State institutions have failed Pakistan in upholding the supremacy of the country’s constitution, said experts and professionals of various organisations gathered under the banner of the non-political Concerned Citizens Alliance (CCA) at the Pakistan Medical Association (PMA) House to address a news conference on Saturday.
They said state institutions are subject to abide by the rules and laws in the constitution, and it is their non-compliance and adventurism that have resulted in the present existential crisis.
Introducing the CCA, they said the alliance is a non-political forum that anyone concerned about the prevailing situation of the country is welcome to join, irrespective of their political or religious leaning.
They said that as deeply concerned citizens of Pakistan, it is their objective to get civil society organisations and professional associations together as an alliance focused on the critical state of national economy, besides the political and social meltdown.
They also aim to formulate a financial and social action plan with defined objectives in consultation with top economists and technocrats towards an urgent and much-needed stabilisation of economy to be followed with a series of much-needed, hard-hitting reforms with a road map to recovery in sectors across the board.
They said they understand that the country is experiencing the worst crisis in its history, which is so dangerous that it may turn into an existential crisis. They identified financial instability as the biggest issue, compounded by the heat of political turmoil.
They lamented that the Pakistani nation is turning more and more into an intolerant society, saying that the people have become so polarised that political differences are creating animosities among friends and relatives.
They pointed out that the language being used against one other had never been known to the nation before this polarisation. They stressed that the situation is unacceptable to the concerned citizens of the country, warning that allowing such behaviour to persist will have serious consequences.
They asked all major and responsible institutions to come out of their shell because the only solution to diffuse this situation is an open, transparent and meaningful dialogue.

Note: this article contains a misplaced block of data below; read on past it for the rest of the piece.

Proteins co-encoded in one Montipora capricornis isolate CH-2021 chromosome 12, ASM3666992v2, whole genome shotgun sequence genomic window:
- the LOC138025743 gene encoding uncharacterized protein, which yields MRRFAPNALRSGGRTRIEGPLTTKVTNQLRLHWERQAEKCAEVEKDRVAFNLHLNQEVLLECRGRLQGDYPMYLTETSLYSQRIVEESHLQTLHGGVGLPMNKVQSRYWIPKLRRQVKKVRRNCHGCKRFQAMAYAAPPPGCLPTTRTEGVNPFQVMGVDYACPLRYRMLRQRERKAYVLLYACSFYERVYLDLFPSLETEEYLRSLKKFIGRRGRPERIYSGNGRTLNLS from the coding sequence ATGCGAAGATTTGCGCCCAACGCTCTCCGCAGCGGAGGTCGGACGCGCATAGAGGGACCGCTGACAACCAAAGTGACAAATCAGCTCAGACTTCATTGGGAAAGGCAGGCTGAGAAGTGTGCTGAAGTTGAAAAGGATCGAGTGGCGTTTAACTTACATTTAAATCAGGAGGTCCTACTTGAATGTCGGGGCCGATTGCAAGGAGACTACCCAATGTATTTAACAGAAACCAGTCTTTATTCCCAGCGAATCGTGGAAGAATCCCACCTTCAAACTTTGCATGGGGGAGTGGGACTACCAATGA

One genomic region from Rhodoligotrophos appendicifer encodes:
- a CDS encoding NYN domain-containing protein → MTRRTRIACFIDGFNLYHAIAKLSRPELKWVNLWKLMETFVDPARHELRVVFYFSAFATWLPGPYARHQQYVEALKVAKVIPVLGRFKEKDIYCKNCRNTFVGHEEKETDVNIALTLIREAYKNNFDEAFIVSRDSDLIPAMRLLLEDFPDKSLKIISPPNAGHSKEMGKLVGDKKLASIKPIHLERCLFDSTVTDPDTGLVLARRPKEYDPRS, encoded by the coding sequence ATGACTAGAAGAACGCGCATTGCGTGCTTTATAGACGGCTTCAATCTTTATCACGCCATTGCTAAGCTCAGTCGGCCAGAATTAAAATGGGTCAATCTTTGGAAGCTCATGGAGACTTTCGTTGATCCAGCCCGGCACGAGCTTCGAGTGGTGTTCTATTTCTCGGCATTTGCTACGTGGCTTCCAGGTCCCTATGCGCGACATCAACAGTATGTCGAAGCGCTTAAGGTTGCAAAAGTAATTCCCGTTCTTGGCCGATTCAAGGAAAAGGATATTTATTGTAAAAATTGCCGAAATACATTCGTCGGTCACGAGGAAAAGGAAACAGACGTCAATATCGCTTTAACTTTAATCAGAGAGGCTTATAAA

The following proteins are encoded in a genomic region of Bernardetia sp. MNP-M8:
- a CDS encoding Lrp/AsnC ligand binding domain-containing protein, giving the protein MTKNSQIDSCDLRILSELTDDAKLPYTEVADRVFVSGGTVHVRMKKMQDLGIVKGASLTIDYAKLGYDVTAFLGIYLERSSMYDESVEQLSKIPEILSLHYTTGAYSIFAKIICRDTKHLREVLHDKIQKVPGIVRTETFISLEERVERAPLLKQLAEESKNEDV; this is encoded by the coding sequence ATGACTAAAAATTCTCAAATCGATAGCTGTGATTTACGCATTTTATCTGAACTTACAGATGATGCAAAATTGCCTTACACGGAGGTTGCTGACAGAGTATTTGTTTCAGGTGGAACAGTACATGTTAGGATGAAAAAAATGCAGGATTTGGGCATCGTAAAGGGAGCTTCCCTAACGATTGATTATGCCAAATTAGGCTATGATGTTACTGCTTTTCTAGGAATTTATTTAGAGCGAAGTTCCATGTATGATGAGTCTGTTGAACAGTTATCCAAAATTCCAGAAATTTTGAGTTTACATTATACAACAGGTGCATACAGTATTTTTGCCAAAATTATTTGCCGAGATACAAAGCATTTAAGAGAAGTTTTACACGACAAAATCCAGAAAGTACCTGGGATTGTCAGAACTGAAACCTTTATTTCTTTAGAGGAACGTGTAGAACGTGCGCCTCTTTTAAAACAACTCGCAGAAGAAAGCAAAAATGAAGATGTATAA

They also stressed on consensus, constitutional supremacy, the rule of law and respect for all institutions, saying that it needs to be done sooner or later, otherwise in the face of the rapidly changing situation, further delay will cause irreparable losses to the country.
Former Federal Board of Revenue chairman Shabbar Zaidi said Pakistan’s political and social situations are at the worst stage but there is no one to address these issues. He stressed the need for national consensus to address social and economic challenges of the country.
“We have to minimise the use of electricity and energy consumption. The government should encourage citizens to pay taxes. But unfortunately, the taxpayers’ money isn’t spent on the public in return. The speedy population growth will create more problems. Therefore, we have to make new policies to deal with this.”
He said that Pakistan cannot quit the IMF programme, adding that the countries that are providing loans to Pakistan are doing that with the condition that Pakistan will not quit the programme. “We receive loans over loans to run the country, but we aren’t ready to develop our economy, local industries and tax system.”
The PMA’s Prof Tipu Sultan said that if the situation is not handled properly, Pakistan would see the same situation in the near future that has recently been observed in Sri Lanka. He said the institutions do not seem serious about handling the situation.
Karamat Ali of the Pakistan Institute of Labour Education & Research said the country’s fundamental issue is that it is not a purely democratic country.
“During the past 75 years, no major reforms were made. The political parties aren’t democratic. No one is interested in bringing major social, economic, educational and military reforms. The IMF will always dictate its terms because Pakistani governments are yet to understand how to put the country’s economy on the right track.”
Nargis Rehman of the Karachi Citizens for Change said we have not used our resources to manage the country’s economy. “We’re taking loans from other countries, and want to live royal lives on those loans. The government and the opposition should sit together to solve these problems. Unfortunately, they are busy levelling baseless allegations against each other.”
Others who spoke on the occasion included Nazim Haji of the CCA, Syed Khawar Mehdi of the Commonwealth Karachi and Azizul Hassan of the Labour Organising Committee.
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